The path to a US attack opened a little further yesterday after US Secretary of State John Kerry said tests had shown sarin nerve gas was fired on rebel-held areas near Damascus, and expressed confidence that Congress would do "what is right" in responding to last month's attack.
Syria wasted little time in what it hailed as an "historic American retreat", mockingly accusing President Barack Obama of hesitation and confusion after he delayed a military strike to consult US lawmakers.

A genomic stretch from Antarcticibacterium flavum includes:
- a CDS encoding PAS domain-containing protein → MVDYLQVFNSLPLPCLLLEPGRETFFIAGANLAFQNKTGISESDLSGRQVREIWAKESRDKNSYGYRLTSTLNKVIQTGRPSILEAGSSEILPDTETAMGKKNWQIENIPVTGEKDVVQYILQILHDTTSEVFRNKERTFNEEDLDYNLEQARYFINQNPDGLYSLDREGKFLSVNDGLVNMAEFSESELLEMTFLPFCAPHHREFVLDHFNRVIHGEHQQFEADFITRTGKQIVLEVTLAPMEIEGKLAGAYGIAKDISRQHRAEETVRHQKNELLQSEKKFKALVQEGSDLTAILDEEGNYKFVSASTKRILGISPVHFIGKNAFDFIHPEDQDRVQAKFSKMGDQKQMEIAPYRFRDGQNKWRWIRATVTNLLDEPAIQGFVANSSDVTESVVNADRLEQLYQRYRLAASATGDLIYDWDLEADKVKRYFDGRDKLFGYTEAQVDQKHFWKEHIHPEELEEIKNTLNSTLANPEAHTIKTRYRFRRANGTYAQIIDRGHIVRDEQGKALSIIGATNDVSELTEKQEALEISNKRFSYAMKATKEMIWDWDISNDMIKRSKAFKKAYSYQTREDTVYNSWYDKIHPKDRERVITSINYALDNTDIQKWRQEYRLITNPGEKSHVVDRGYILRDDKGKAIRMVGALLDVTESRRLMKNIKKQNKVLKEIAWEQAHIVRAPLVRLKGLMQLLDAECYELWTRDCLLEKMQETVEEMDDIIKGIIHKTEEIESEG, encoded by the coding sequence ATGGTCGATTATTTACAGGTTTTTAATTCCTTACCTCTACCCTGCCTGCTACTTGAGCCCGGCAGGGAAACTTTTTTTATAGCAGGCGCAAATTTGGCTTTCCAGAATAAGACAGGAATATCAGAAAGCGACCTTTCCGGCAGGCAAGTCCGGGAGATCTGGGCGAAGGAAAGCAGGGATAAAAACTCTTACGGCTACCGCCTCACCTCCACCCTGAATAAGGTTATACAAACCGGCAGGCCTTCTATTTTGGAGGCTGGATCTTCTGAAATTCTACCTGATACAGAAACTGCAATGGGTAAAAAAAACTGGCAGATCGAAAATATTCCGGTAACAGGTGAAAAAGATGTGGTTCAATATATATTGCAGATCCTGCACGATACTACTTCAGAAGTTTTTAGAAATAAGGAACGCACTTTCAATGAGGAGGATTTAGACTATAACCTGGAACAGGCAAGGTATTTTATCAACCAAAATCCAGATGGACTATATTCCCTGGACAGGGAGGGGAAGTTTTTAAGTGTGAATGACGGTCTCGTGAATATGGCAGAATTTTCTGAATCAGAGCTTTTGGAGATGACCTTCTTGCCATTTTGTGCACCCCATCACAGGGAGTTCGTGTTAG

That is likely to lead to a delay of at least a week before congress reconvenes. The United Nations said his announcement could be seen as part of an effort to forge a global consensus on responding to the use of chemical arms anywhere.
But despite the public backing from French President François Hollande, and British Prime Minister David Cameron public support for another strike by the West in the Middle East appears in short supply as Britain’s parliament blocked Cameron’s motion to support military action while French parliament sought to put the matter to a vote.